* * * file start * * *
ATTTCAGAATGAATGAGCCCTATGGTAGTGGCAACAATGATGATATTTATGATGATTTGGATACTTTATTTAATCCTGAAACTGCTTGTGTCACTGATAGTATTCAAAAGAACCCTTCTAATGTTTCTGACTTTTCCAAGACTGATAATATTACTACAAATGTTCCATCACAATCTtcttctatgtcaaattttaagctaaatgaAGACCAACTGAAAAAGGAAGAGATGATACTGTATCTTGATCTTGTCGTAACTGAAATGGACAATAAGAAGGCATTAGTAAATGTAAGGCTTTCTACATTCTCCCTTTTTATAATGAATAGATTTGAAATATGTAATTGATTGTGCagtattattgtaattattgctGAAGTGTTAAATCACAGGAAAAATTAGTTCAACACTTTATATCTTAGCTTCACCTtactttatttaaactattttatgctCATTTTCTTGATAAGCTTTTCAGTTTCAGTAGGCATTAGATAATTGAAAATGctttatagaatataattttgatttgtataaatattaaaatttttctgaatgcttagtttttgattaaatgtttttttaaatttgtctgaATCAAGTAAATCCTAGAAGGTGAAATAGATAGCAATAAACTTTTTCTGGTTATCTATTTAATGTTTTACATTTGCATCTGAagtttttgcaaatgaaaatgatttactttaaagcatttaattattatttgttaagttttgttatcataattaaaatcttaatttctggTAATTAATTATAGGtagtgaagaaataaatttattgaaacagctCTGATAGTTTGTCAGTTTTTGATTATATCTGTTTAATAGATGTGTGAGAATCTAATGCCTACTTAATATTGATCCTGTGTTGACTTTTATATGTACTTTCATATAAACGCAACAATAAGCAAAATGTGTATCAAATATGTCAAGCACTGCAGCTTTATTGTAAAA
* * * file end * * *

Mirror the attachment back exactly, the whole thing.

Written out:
ATTTCAGAATGAATGAGCCCTATGGTAGTGGCAACAATGATGATATTTATGATGATTTGGATACTTTATTTAATCCTGAAACTGCTTGTGTCACTGATAGTATTCAAAAGAACCCTTCTAATGTTTCTGACTTTTCCAAGACTGATAATATTACTACAAATGTTCCATCACAATCTtcttctatgtcaaattttaagctaaatgaAGACCAACTGAAAAAGGAAGAGATGATACTGTATCTTGATCTTGTCGTAACTGAAATGGACAATAAGAAGGCATTAGTAAATGTAAGGCTTTCTACATTCTCCCTTTTTATAATGAATAGATTTGAAATATGTAATTGATTGTGCagtattattgtaattattgctGAAGTGTTAAATCACAGGAAAAATTAGTTCAACACTTTATATCTTAGCTTCACCTtactttatttaaactattttatgctCATTTTCTTGATAAGCTTTTCAGTTTCAGTAGGCATTAGATAATTGAAAATGctttatagaatataattttgatttgtataaatattaaaatttttctgaatgcttagtttttgattaaatgtttttttaaatttgtctgaATCAAGTAAATCCTAGAAGGTGAAATAGATAGCAATAAACTTTTTCTGGTTATCTATTTAATGTTTTACATTTGCATCTGAagtttttgcaaatgaaaatgatttactttaaagcatttaattattatttgttaagttttgttatcataattaaaatcttaatttctggTAATTAATTATAGGtagtgaagaaataaatttattgaaacagctCTGATAGTTTGTCAGTTTTTGATTATATCTGTTTAATAGATGTGTGAGAATCTAATGCCTACTTAATATTGATCCTGTGTTGACTTTTATATGTACTTTCATATAAACGCAACAATAAGCAAAATGTGTATCAAATATGTCAAGCACTGCAGCTTTATTGTAAAA